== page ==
What NOT to Include in a Virtual Tour

High quality virtual tours are a great way to showcase your business, or to let potential buyers experience a property and entice them to take the next step. Of course, a virtual tour should create a visually stunning view of your business or property, which means you need to include all of the main areas—and often some exterior shots that show the grounds, as well.

But is there anything you shouldn’t include in a virtual tour? Here are some suggestions for things that don’t need to make the final cut in order to create an appealing and engaging virtual tour.

Repeated images of similar areas
If you’re creating a virtual tour keep in mind that it will be viewed in a similar way as a video. It’s usually a good idea to keep the running time short. People viewing videos online often don’t want to sit through more than one or two minutes (unless it’s a movie or television show)—much longer, and you’ll lose their attention as they start looking for something else to watch.

Streamline your virtual tours by including just one or two images when you have similar areas. For example, if you’re creating a virtual tour for a hotel, you don’t need photos or video of every room. Showcase one of each room style for the best effect.

Image overload
For slideshow-style virtual tours, it can be tempting to include dozens and dozens of shots, just to make sure the viewers see everything. But again, most people won’t be interested in clicking through a myriad of images.

If you’re providing tons of images and video for a virtual tour, make sure you use your virtual tour software and build a thumbnail gallery into the presentation, to make it easy for viewers to find just what they’re looking for, quickly.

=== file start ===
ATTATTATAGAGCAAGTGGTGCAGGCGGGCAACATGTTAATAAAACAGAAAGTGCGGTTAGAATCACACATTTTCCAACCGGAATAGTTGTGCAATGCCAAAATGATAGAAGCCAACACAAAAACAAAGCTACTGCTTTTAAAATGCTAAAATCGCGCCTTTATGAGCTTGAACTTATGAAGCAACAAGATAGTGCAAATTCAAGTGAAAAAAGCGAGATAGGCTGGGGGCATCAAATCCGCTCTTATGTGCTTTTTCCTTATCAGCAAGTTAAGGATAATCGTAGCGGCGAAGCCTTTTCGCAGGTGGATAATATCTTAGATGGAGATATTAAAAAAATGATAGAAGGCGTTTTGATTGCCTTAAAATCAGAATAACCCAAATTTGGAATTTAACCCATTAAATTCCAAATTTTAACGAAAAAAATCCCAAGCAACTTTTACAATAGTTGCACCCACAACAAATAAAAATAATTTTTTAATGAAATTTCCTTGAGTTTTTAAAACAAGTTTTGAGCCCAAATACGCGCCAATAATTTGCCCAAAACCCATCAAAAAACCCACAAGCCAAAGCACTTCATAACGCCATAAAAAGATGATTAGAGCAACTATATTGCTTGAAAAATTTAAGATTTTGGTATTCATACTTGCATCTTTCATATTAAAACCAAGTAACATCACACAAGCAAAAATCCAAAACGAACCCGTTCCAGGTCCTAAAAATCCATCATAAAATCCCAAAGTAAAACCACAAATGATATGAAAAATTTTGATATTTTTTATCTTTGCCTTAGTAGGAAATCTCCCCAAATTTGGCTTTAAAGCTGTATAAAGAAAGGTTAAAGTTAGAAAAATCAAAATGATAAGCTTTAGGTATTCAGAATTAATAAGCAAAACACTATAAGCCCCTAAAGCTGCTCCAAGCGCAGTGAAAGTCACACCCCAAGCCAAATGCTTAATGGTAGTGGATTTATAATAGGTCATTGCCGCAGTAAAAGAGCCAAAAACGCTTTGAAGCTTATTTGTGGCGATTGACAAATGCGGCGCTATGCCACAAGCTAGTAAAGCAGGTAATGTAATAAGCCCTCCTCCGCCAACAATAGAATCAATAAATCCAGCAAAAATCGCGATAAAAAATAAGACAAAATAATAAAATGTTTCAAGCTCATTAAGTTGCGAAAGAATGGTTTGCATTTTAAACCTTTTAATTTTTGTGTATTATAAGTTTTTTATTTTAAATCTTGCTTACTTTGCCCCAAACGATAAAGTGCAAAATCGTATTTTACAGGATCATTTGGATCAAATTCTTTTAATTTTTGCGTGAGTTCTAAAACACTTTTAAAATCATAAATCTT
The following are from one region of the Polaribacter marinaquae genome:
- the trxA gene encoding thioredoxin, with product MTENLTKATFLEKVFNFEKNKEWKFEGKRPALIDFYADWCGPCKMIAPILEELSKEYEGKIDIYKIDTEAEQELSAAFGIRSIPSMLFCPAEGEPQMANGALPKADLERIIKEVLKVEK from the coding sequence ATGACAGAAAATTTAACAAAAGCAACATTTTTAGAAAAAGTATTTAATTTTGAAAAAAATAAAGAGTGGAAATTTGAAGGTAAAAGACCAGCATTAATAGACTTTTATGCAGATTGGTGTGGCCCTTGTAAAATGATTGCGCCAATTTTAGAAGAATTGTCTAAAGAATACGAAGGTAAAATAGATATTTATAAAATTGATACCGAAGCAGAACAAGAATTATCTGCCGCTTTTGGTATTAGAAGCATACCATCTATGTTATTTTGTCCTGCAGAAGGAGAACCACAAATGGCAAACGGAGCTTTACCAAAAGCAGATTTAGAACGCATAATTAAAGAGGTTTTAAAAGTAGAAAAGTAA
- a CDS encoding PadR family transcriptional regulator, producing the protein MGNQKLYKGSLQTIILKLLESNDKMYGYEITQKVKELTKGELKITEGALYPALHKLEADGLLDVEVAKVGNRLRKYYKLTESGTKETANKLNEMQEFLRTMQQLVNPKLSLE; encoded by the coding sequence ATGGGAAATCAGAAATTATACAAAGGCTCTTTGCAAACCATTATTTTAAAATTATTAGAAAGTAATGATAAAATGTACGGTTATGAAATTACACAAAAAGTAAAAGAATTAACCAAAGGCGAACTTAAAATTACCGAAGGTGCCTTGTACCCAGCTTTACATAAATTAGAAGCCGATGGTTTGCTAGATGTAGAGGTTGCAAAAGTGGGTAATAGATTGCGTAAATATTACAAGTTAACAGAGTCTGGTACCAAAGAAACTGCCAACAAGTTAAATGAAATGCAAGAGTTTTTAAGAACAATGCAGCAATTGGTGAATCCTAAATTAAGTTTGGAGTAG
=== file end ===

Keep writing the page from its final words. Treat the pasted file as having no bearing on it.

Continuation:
Back rooms or staff-only areas
Virtual tours are a great way to promote your virtual tour business, but avoid including images or video of areas your customers aren’t going to use. Even if you have good intentions, such as offering a “behind-the-scenes” look at your business, you may inadvertently raise concerns for potential customers. You may also run into some privacy issues for your staff.

360 Panorama views
A good 360 panoramic shot is actually a great thing to include in a virtual tour. What you should not include is a poorly made panorama—if these shots are done wrong, improperly stitched, taken without the use of a panohead, or made to the wrong size, they will load slowly in your virtual tour and give end users a bad experience.

If you’re going to feature panoramic views in your virtual tour, make sure you have a good quality camera and lens, as well as virtual tour software that gives you seamless “stitching” to create high quality panoramas.  RTV highly recommends www.ptgui.com photo stitching software.

Sincerely,

Team RTV
Virtual Tour Software & Digital Marketing Training
Order a virtual tour – 866-947-8687